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Nature. 2012 Aug 30;488(7413):647-51. doi: 10.1038/nature11310.

Autistic-like behaviour and cerebellar dysfunction in Purkinje cell Tsc1 mutant mice.

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  • 1The F.M. Kirby Neurobiology Center, Department of Neurology, Boston Children’s Hospital, Harvard Medical School, Boston, Massachusetts 02115, USA. peter.tsai@childrens.harvard.edu

Abstract

Autism spectrum disorders (ASDs) are highly prevalent neurodevelopmental disorders, but the underlying pathogenesis remains poorly understood. Recent studies have implicated the cerebellum in these disorders, with post-mortem studies in ASD patients showing cerebellar Purkinje cell (PC) loss, and isolated cerebellar injury has been associated with a higher incidence of ASDs. However, the extent of cerebellar contribution to the pathogenesis of ASDs remains unclear. Tuberous sclerosis complex (TSC) is a genetic disorder with high rates of comorbid ASDs that result from mutation of either TSC1 or TSC2, whose protein products dimerize and negatively regulate mammalian target of rapamycin (mTOR) signalling. TSC is an intriguing model to investigate the cerebellar contribution to the underlying pathogenesis of ASDs, as recent studies in TSC patients demonstrate cerebellar pathology and correlate cerebellar pathology with increased ASD symptomatology. Functional imaging also shows that TSC patients with ASDs display hypermetabolism in deep cerebellar structures, compared to TSC patients without ASDs. However, the roles of Tsc1 and the sequelae of Tsc1 dysfunction in the cerebellum have not been investigated so far. Here we show that both heterozygous and homozygous loss of Tsc1 in mouse cerebellar PCs results in autistic-like behaviours, including abnormal social interaction, repetitive behaviour and vocalizations, in addition to decreased PC excitability. Treatment of mutant mice with the mTOR inhibitor, rapamycin, prevented the pathological and behavioural deficits. These findings demonstrate new roles for Tsc1 in PC function and define a molecular basis for a cerebellar contribution to cognitive disorders such as autism.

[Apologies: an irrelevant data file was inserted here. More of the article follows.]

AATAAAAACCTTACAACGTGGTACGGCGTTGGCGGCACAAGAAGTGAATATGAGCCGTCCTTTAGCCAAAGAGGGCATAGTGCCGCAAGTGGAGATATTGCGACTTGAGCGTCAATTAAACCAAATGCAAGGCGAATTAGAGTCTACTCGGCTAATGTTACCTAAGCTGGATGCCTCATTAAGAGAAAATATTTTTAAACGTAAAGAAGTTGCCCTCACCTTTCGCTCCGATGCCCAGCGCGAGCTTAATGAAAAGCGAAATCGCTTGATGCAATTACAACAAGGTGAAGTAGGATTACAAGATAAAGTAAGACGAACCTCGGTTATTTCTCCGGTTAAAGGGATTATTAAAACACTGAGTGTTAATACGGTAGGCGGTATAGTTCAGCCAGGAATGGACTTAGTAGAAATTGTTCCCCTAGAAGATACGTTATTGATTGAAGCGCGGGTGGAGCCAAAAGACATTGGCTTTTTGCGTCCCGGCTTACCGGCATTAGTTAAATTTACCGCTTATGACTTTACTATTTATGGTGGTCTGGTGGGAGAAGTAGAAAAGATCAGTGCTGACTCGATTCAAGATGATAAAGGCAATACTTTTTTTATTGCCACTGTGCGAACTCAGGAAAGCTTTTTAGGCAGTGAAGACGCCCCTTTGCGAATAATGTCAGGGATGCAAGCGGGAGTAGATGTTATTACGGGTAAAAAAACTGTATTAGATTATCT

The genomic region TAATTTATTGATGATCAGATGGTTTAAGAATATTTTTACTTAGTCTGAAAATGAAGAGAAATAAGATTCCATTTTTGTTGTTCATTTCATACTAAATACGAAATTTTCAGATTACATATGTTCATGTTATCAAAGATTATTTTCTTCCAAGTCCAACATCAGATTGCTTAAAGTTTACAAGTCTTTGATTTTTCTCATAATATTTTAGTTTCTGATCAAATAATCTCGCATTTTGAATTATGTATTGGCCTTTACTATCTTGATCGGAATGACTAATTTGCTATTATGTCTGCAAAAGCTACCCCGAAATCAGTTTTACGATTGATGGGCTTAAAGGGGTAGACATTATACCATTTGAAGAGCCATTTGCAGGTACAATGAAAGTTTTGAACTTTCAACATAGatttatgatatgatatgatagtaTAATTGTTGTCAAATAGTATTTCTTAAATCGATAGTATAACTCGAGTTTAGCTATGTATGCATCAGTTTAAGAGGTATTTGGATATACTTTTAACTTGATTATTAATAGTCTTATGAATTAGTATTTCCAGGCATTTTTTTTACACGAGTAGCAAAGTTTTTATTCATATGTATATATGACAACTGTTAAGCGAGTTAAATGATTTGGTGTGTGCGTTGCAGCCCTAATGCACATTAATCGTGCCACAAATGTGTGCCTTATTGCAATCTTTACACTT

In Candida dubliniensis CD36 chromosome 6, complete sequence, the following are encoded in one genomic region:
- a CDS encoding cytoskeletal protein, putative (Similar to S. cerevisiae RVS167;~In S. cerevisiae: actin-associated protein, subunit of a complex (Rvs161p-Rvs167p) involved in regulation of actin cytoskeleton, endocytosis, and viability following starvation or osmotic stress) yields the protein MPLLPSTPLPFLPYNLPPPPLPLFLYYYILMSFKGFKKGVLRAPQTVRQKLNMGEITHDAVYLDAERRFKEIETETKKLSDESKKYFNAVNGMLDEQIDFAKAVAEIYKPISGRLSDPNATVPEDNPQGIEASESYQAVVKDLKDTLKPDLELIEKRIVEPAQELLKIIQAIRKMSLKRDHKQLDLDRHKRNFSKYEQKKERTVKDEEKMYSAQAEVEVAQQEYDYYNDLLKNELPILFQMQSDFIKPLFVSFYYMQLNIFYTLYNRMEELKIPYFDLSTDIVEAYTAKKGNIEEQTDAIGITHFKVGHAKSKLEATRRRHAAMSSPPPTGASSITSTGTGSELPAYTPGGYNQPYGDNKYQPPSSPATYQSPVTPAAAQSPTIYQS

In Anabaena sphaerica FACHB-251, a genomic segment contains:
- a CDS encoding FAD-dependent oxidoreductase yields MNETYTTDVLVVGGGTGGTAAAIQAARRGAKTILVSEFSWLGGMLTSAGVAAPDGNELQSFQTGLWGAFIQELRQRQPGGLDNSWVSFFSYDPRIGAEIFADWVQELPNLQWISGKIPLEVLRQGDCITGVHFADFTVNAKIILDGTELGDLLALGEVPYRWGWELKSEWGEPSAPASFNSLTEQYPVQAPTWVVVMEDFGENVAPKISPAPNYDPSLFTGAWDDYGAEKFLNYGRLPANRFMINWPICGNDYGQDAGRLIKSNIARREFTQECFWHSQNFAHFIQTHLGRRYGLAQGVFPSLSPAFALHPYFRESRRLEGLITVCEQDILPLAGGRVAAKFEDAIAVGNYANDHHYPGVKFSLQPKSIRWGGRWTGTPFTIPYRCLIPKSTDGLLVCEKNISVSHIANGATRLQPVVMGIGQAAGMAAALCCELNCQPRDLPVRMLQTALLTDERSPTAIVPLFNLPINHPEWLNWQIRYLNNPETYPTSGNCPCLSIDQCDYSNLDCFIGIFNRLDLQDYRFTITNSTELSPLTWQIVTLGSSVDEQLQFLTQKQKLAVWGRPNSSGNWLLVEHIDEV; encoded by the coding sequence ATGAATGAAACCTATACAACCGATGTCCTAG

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PMID:
22763451
[PubMed - indexed for MEDLINE]
PMCID:
PMC3615424
Free PMC Article

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